Gabriel Harrison (1818–1902) was one of those rare men who had not just one, but several remarkable careers. Born in Philadelphia to a long line of artisans, Harrison moved to New York with his family in the 1820s. His father, Charles P. Harrison, an artist and engraver, entertained other artists and philosophers in his home on Reade Street. James Audubon, John Trumbull and other leading men of the era were frequent visitors. The aging former Vice President Aaron Burr was a neighbor; he gave the young Harrison elocution lessons. In his early adolescence Harrison became enthralled by the theater, joining an amateur acting group called the American Histrionic Society. He made his first professional appearance on the stage in 1838 at Wallack’s National Theatre in Washington, D.C., playing Othello. Continuing to remain involved with the theater throughout his life, he acted, wrote plays and managed theaters. In 1851, he acted with Charles Kean in Shakespeare’s plays and organized the Brooklyn Dramatic Academy.
In 1843 while briefly operating a grocery on Broadway and Prince Street in Manhattan, Harrison saw a “small man with a large head looking wistfully” at some of his merchandise. This was the writer Edgar Allan Poe, and Harrison and Poe developed a close friendship until Poe’s death in 1849. In 1844, Gabriel Harrison turned his attention to photography, attracted by the new and growing business of daguerreotype galleries in Manhattan. He joined the staff of the leading daguerrean John Plumbe and became a favorite among customers, likely due to his experience as an entertainer. In 1847, Poe sat for Harrison and that daguerreotype is widely recognized as one of the most famous images of the writer. Poe’s aunt, Maria Clemm, was so charmed by the image that she gave Harrison a ring that Poe had been wearing at the time of his death. Harrison’s images won medals at the Crystal Palace in London (1851) and the New York World’s Fair (1853). He opened his own photo gallery in Brooklyn in 1852. Fellow Brooklynite Walt Whitman sought out Harrison to take his portrait for the frontispiece of the first edition of Leaves of Grass; at right is the print made from that photograph.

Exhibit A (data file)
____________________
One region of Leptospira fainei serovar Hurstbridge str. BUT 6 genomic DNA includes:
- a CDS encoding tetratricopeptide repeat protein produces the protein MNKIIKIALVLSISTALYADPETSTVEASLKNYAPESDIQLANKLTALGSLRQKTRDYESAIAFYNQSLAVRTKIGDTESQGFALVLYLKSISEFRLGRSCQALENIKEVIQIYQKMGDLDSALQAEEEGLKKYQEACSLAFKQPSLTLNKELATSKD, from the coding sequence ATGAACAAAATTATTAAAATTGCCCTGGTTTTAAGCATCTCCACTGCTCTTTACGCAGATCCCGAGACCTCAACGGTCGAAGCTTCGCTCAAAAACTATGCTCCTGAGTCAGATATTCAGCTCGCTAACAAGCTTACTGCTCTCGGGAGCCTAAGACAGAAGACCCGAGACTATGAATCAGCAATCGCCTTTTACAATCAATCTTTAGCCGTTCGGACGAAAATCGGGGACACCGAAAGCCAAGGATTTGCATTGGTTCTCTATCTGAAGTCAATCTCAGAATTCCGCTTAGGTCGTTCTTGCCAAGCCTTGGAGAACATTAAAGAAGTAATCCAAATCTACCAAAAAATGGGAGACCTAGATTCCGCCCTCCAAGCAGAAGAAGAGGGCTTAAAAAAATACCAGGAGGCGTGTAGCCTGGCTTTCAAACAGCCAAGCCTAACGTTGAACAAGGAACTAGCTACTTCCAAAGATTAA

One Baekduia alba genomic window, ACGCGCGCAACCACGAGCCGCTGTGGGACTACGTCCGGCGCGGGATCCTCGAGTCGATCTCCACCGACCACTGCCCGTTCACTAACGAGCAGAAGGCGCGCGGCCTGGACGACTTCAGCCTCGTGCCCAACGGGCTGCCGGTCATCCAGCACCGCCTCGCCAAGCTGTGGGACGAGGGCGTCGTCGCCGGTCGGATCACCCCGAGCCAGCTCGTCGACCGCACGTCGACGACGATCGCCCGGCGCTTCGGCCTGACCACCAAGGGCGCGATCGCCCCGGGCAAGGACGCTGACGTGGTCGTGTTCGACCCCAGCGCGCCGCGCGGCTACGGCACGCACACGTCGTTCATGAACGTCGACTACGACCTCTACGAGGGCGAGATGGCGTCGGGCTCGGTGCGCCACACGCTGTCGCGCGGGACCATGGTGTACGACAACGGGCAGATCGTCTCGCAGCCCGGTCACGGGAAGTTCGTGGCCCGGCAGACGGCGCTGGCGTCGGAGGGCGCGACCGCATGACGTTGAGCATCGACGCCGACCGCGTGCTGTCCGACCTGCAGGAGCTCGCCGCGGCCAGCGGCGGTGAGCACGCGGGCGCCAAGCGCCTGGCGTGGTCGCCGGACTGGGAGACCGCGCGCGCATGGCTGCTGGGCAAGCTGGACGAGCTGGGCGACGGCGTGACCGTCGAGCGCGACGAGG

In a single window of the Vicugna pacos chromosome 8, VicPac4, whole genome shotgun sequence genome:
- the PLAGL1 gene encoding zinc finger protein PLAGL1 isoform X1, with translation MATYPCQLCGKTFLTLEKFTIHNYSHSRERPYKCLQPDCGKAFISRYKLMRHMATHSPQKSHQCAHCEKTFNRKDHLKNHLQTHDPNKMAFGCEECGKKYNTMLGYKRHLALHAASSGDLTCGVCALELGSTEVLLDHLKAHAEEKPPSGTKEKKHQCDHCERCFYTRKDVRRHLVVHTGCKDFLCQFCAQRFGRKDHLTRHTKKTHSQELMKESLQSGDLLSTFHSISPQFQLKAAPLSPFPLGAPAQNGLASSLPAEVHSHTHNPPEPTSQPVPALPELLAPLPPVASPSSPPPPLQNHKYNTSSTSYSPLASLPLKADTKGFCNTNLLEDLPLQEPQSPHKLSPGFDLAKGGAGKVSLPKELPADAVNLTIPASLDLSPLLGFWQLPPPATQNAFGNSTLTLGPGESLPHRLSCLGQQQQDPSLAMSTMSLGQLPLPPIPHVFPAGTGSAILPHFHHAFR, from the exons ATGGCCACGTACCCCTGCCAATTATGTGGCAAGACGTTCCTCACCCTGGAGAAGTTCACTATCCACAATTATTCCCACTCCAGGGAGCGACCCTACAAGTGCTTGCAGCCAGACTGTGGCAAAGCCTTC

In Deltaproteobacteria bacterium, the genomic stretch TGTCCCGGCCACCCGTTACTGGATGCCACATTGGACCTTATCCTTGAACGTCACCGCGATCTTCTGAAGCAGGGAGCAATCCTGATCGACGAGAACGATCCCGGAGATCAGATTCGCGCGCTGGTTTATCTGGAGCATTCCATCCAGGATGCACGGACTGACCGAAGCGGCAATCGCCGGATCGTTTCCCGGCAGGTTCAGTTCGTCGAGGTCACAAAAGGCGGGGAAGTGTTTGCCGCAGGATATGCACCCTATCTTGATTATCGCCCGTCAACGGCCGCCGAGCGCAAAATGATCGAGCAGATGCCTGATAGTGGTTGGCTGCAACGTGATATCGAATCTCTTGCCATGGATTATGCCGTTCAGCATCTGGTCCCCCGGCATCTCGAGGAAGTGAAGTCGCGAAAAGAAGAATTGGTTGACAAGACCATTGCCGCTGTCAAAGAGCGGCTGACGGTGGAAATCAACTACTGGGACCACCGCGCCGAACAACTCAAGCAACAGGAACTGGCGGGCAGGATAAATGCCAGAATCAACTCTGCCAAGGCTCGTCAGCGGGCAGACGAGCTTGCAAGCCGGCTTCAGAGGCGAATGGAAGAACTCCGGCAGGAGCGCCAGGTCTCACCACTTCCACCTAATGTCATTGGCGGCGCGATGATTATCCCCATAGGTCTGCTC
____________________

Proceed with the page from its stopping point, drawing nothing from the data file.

As a daguerreian, Harrison created photographic images that were celebrated during his life for their artistry, including the “Infant Savior” in which he posed his young son as Jesus Christ carrying the cross. By 1863, however, Harrison appears to have left daguerreotypes and returned to the theater. That year he opened the Park Theatre in Brooklyn, the first regular playhouse in that city, to present a “brilliant array of the beauty and fashion of Brooklyn.” There he organized an English opera troupe and introduced the idea of concealed footlights. He was later the lessee and manager of the Brooklyn Academy of Music, where he appeared with William Florence, Matilda Heron, and James W. Wallack (all actors interred at Green-Wood). He was one of the organizers of the Faust Club of Brooklyn, and his efforts resulted in a bronze bust of John Howard Payne being placed in Prospect Park. He served as secretary of the Brooklyn Academy of Design (1867) and promoted its free classes. For his efforts, he was known as “the father of drama in Brooklyn.” Harrison also was a skilled painter, producing portraits of close friends Poe and actor Edwin Forrest, as well as landscapes.
After several years of “nervous prostration”, he turned to teaching elocution and acting in Brooklyn, and organized a dramatic department at the Long Island Historical Society. It was Harrison who wrote the chapter on drama, music, and the fine arts for Henry Stiles’ landmark history of Brooklyn. Unfortunately, because Harrison played an important part in so many fields, he has not received due credit for his accomplishments. He died at his daughter’s home in Brooklyn at the age of 84, and is interred at Green-Wood in lot 8269.
I recently acquired the cabinet card of Harrison above and the one at right for The Green-Wood Historic Fund’s Collections. Really great images of Harrison playing St. Pierre in a theatrical performance. And what’s really remarkable is that both of these extraordinary photographs were taken by Alva Pearsall (1839-1893). Pearsall, whose studio was at 615 Fulton Avenue in Brooklyn, is also interred at Green-Wood; he is in section 104, lot 28345. Below right are Pearsall’s marks that appear on the back of these cabinet cards. Note that Pearsall bills himself as having worked as an artist for Brady; this, of course, is Mathew Brady, the famous 19th century photographer.
Finally, below is Gabriel Harrison’s gravestone. Note that it describes him as artist, author, and actor.
Thanks to our Historic Fund volunteer who researched and wrote the Harrison biography for our biographical dictionary.